2. Collaborate with suppliers to enable supplier-led solutions

Oil and gas companies should develop a more collaborative approach to working with key suppliers such as subsea equipment providers (for example, Tier 1s) and engineering and construction companies. Rather than dictating detailed component designs and product specifications, companies should engage with their suppliers to solve challenges together, as well as tap into their design expertise to meet specific functional requirements. However, doing this at scale will require moving beyond the current zero-sum game between operators and contractors to one based on benefits for all.

The automotive and high-tech industries have demonstrated how supply-chain partnerships can reduce costs and improve output with the right incentives for design planning and processes, ultimately creating substantial value for all the partners. For example, semiconductor companies led the standardization of specifications for the size of silicon wafers, beginning with the two-inch wafers of the 1970s, and created an industry organization (SEMI) that today generates high-profile standards, including wafer dimensions and materials; factory efficiency and reliability; equipment interfaces; and environmental, health, and safety standards.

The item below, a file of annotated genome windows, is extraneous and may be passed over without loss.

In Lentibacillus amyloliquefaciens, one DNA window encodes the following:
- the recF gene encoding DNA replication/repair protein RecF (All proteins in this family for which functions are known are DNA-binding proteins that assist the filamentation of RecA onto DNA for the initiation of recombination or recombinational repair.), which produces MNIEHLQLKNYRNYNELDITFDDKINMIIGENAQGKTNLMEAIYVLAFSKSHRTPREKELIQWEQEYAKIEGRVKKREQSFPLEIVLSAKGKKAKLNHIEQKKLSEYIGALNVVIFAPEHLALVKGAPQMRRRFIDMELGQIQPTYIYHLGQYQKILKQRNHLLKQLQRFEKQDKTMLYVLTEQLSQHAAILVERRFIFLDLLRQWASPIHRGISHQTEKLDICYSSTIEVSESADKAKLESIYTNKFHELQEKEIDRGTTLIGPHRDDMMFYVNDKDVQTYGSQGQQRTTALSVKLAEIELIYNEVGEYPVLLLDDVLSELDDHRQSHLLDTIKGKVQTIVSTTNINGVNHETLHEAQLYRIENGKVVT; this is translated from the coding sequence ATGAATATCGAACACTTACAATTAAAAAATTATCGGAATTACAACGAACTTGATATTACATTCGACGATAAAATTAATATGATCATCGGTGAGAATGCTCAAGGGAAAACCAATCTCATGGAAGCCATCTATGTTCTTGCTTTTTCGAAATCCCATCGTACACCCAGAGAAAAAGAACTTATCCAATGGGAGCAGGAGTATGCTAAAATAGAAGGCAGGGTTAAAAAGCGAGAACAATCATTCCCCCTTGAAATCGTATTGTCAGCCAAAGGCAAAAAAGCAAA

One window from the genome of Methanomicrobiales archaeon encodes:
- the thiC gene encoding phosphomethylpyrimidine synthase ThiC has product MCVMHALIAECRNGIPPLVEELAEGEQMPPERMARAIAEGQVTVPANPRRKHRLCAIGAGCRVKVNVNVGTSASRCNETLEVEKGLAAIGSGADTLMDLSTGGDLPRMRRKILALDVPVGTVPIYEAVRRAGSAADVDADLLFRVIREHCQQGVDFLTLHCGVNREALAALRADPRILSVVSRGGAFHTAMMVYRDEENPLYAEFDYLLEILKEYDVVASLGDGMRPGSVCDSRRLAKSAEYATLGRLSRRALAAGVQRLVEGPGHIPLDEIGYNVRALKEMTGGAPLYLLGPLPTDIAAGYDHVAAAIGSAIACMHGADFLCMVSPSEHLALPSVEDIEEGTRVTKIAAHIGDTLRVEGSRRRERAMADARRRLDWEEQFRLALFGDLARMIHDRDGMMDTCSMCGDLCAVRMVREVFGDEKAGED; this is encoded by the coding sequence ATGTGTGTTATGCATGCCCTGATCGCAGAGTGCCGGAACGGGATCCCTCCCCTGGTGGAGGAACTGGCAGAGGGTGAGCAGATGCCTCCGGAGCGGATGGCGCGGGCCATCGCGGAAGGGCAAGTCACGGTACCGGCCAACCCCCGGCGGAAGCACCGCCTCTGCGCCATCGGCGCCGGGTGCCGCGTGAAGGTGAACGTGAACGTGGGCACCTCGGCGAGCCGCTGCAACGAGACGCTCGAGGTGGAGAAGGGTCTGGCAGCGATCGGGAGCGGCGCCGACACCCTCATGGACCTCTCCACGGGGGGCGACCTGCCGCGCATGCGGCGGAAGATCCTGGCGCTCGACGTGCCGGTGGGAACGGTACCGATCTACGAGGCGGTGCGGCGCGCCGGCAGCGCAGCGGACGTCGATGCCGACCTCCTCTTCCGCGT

3. Cooperate across the oil and gas industry

The next stage in a collaborative approach would be for oil and gas companies to cooperate on common design solutions, building on the joint industry projects with IOGP. This would require intercompany collaboration on specific modules and pieces of equipment to develop common designs that could be used across the whole industry. Since competitors working together may raise potential antitrust concerns, companies will need to follow appropriate legal requirements and communicate the benefits of working together.